What lessons have I learnt from teaching through a pandemic? There can be no doubt that COVID-19 has changed the face of education with a move to remote, hybrid or blended learning approaches. However, a benefit of this is that students can now learn at their own pace, work more independently. From my own experience teaching in higher education, they have often become better problem solvers.
One of the most important lessons I’ve learnt from moving my teaching online is that less is often more. Simply putting a 50-minute video recording online and telling students to watch it and learn the content is not online teaching; it’s a vehicle to surface learning! The pandemic forced me to think about what was important for my students to know and to really understand to be successful in my subject area. This allowed me to target my teaching much more specifically to meet these learning outcomes. Much of the addition, dare I say, nice to know information can be provided at additional reading for students who wish to delve more deeply into a subject. In fact, I think this is a better educational model because you will distinguish better those students who have gone the extra mile and start to develop the habit of independent study, which will lead to lifelong learners.
One of the big challenges of remote teaching, for me, has been fostering student-student interaction. A lesson I learnt early on is that while breakout rooms have a place, simply allocating students to groups and asking them to work collaboratively on a task does not really work. You need to provide carefully constructed tasks with very clear guidelines and hold the groups accountable for reporting back to the main group somehow. One of the most successful ways of doing this, I found, was to give each group a very specific subtask of the overall project and to then post their findings and discussions to a Padlet site for that task. This has the benefit of allowing groups to post anonymously as they only know the students in their own group and ensure that there is accountability and reason to participate. Once all groups have posted, the larger picture becomes clearer. You can then allow students to post their thoughts on other aspects of the project, which helps develop that peer-instruction element that has been challenging to replicate in the virtual world.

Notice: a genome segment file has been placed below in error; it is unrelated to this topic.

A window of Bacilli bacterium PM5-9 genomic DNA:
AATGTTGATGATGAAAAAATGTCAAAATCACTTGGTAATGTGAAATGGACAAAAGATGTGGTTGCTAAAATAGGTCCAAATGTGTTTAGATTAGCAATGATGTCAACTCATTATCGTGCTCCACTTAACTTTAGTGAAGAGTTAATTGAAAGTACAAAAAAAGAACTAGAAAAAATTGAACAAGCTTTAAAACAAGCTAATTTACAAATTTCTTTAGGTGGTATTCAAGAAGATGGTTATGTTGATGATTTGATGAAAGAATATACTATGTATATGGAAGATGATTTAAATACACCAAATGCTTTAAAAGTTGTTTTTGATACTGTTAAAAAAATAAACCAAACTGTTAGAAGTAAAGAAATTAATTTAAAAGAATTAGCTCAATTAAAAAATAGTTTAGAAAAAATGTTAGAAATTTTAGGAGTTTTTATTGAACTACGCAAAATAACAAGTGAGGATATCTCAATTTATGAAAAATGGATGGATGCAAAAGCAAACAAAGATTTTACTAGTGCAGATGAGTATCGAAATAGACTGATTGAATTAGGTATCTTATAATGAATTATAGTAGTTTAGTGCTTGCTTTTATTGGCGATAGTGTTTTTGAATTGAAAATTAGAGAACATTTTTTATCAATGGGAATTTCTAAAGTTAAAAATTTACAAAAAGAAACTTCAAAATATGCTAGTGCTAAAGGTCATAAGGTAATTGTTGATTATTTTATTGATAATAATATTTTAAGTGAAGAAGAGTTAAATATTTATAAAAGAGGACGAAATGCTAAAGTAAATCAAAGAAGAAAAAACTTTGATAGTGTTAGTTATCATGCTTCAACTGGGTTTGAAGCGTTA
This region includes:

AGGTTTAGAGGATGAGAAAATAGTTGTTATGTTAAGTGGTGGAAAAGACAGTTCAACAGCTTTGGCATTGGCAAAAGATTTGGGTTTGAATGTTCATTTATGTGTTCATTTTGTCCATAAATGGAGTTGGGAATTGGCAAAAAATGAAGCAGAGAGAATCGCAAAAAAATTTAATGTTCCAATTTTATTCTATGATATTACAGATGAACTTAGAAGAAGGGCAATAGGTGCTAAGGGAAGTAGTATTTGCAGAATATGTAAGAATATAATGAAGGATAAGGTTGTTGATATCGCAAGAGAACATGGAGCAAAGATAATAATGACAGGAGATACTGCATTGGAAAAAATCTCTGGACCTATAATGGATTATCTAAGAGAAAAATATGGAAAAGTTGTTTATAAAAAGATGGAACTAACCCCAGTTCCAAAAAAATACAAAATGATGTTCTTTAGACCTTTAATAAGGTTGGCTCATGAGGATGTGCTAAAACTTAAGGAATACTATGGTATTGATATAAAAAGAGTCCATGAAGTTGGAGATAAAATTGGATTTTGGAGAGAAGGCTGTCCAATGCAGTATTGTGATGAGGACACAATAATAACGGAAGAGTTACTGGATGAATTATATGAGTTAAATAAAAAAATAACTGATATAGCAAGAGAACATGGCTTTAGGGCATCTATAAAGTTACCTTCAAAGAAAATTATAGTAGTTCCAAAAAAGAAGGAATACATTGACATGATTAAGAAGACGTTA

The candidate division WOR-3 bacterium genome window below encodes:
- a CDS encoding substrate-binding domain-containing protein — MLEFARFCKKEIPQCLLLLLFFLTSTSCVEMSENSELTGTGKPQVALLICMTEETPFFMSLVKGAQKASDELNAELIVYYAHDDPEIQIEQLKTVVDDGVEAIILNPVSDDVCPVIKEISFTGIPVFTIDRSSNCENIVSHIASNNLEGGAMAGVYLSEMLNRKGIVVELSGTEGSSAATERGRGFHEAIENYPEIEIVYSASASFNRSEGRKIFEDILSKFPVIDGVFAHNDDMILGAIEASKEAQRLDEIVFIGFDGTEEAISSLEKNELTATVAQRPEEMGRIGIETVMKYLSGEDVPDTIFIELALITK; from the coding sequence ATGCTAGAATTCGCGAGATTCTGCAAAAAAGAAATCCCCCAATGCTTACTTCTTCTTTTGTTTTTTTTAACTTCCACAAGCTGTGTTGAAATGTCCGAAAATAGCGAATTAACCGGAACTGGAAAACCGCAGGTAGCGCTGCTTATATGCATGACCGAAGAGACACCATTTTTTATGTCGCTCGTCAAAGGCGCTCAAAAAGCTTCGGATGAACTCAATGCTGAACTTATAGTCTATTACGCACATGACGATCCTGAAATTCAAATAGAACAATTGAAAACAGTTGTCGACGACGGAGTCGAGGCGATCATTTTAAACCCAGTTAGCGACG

Connections, connections, connections! Making sure you develop a relationship with your students is fundamental for online success. That isn’t just your personal academic mentees/tutees, but the cohort at large. No, you cannot get to know 200+ students individually, but making an effort to reply to some of the posts on discussion boards, answering emails and just checking in to see how students are doing all goes a really long way to making them feel part of the university community. Staff and student mental well-being has taken an absolute battering this past year, so remember to be kind!
This isn’t an exhaustive list of lessons learned, just a few of the big ones for me, but certainly, the way I approach teaching in the post-pandemic world will be very different. I’d love to hear your success stories, so please leave them in the comments below.